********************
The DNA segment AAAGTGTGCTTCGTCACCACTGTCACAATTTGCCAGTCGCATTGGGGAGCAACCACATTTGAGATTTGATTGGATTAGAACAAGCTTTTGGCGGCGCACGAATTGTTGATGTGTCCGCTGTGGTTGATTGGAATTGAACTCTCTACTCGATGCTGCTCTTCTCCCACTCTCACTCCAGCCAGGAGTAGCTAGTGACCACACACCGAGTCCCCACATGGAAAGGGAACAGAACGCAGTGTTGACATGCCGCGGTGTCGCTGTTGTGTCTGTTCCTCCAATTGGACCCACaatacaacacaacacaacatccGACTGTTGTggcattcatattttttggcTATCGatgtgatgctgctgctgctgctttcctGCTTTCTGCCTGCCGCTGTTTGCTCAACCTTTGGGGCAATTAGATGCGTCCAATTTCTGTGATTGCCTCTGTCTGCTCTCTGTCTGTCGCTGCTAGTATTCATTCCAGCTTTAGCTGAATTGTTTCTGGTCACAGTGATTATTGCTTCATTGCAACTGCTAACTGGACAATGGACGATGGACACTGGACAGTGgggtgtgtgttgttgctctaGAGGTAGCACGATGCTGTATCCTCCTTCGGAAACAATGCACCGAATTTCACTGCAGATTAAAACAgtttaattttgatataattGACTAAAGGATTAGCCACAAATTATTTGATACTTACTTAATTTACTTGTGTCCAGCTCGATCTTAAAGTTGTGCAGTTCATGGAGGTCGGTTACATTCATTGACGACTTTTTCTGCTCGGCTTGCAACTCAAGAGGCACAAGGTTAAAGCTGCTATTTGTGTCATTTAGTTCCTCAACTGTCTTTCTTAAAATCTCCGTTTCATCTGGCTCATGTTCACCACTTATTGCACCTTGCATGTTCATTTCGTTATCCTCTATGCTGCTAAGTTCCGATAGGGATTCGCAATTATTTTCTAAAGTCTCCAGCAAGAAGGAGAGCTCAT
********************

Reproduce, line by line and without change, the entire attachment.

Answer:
The DNA segment AAAGTGTGCTTCGTCACCACTGTCACAATTTGCCAGTCGCATTGGGGAGCAACCACATTTGAGATTTGATTGGATTAGAACAAGCTTTTGGCGGCGCACGAATTGTTGATGTGTCCGCTGTGGTTGATTGGAATTGAACTCTCTACTCGATGCTGCTCTTCTCCCACTCTCACTCCAGCCAGGAGTAGCTAGTGACCACACACCGAGTCCCCACATGGAAAGGGAACAGAACGCAGTGTTGACATGCCGCGGTGTCGCTGTTGTGTCTGTTCCTCCAATTGGACCCACaatacaacacaacacaacatccGACTGTTGTggcattcatattttttggcTATCGatgtgatgctgctgctgctgctttcctGCTTTCTGCCTGCCGCTGTTTGCTCAACCTTTGGGGCAATTAGATGCGTCCAATTTCTGTGATTGCCTCTGTCTGCTCTCTGTCTGTCGCTGCTAGTATTCATTCCAGCTTTAGCTGAATTGTTTCTGGTCACAGTGATTATTGCTTCATTGCAACTGCTAACTGGACAATGGACGATGGACACTGGACAGTGgggtgtgtgttgttgctctaGAGGTAGCACGATGCTGTATCCTCCTTCGGAAACAATGCACCGAATTTCACTGCAGATTAAAACAgtttaattttgatataattGACTAAAGGATTAGCCACAAATTATTTGATACTTACTTAATTTACTTGTGTCCAGCTCGATCTTAAAGTTGTGCAGTTCATGGAGGTCGGTTACATTCATTGACGACTTTTTCTGCTCGGCTTGCAACTCAAGAGGCACAAGGTTAAAGCTGCTATTTGTGTCATTTAGTTCCTCAACTGTCTTTCTTAAAATCTCCGTTTCATCTGGCTCATGTTCACCACTTATTGCACCTTGCATGTTCATTTCGTTATCCTCTATGCTGCTAAGTTCCGATAGGGATTCGCAATTATTTTCTAAAGTCTCCAGCAAGAAGGAGAGCTCAT